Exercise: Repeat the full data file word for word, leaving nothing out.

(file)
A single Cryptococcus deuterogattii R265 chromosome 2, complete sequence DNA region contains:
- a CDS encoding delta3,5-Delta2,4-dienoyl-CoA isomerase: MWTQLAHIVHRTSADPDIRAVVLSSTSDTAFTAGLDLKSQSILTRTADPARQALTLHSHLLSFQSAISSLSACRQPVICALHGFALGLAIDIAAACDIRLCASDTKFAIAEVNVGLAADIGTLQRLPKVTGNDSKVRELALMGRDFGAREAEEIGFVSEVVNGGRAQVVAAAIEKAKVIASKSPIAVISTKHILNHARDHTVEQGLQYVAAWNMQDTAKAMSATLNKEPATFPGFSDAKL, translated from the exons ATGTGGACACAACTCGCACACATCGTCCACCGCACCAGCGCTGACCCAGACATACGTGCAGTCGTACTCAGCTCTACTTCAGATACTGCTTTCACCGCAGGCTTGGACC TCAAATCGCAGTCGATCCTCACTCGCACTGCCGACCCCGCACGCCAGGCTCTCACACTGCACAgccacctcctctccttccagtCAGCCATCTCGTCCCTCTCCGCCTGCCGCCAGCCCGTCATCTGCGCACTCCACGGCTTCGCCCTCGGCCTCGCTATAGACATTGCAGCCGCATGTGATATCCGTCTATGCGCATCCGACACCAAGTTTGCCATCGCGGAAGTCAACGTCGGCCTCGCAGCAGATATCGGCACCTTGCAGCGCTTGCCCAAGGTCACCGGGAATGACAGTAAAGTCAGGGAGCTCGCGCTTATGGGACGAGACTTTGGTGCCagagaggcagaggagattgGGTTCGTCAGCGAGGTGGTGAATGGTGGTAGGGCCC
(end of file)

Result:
A single Cryptococcus deuterogattii R265 chromosome 2, complete sequence DNA region contains:
- a CDS encoding delta3,5-Delta2,4-dienoyl-CoA isomerase: MWTQLAHIVHRTSADPDIRAVVLSSTSDTAFTAGLDLKSQSILTRTADPARQALTLHSHLLSFQSAISSLSACRQPVICALHGFALGLAIDIAAACDIRLCASDTKFAIAEVNVGLAADIGTLQRLPKVTGNDSKVRELALMGRDFGAREAEEIGFVSEVVNGGRAQVVAAAIEKAKVIASKSPIAVISTKHILNHARDHTVEQGLQYVAAWNMQDTAKAMSATLNKEPATFPGFSDAKL, translated from the exons ATGTGGACACAACTCGCACACATCGTCCACCGCACCAGCGCTGACCCAGACATACGTGCAGTCGTACTCAGCTCTACTTCAGATACTGCTTTCACCGCAGGCTTGGACC TCAAATCGCAGTCGATCCTCACTCGCACTGCCGACCCCGCACGCCAGGCTCTCACACTGCACAgccacctcctctccttccagtCAGCCATCTCGTCCCTCTCCGCCTGCCGCCAGCCCGTCATCTGCGCACTCCACGGCTTCGCCCTCGGCCTCGCTATAGACATTGCAGCCGCATGTGATATCCGTCTATGCGCATCCGACACCAAGTTTGCCATCGCGGAAGTCAACGTCGGCCTCGCAGCAGATATCGGCACCTTGCAGCGCTTGCCCAAGGTCACCGGGAATGACAGTAAAGTCAGGGAGCTCGCGCTTATGGGACGAGACTTTGGTGCCagagaggcagaggagattgGGTTCGTCAGCGAGGTGGTGAATGGTGGTAGGGCCC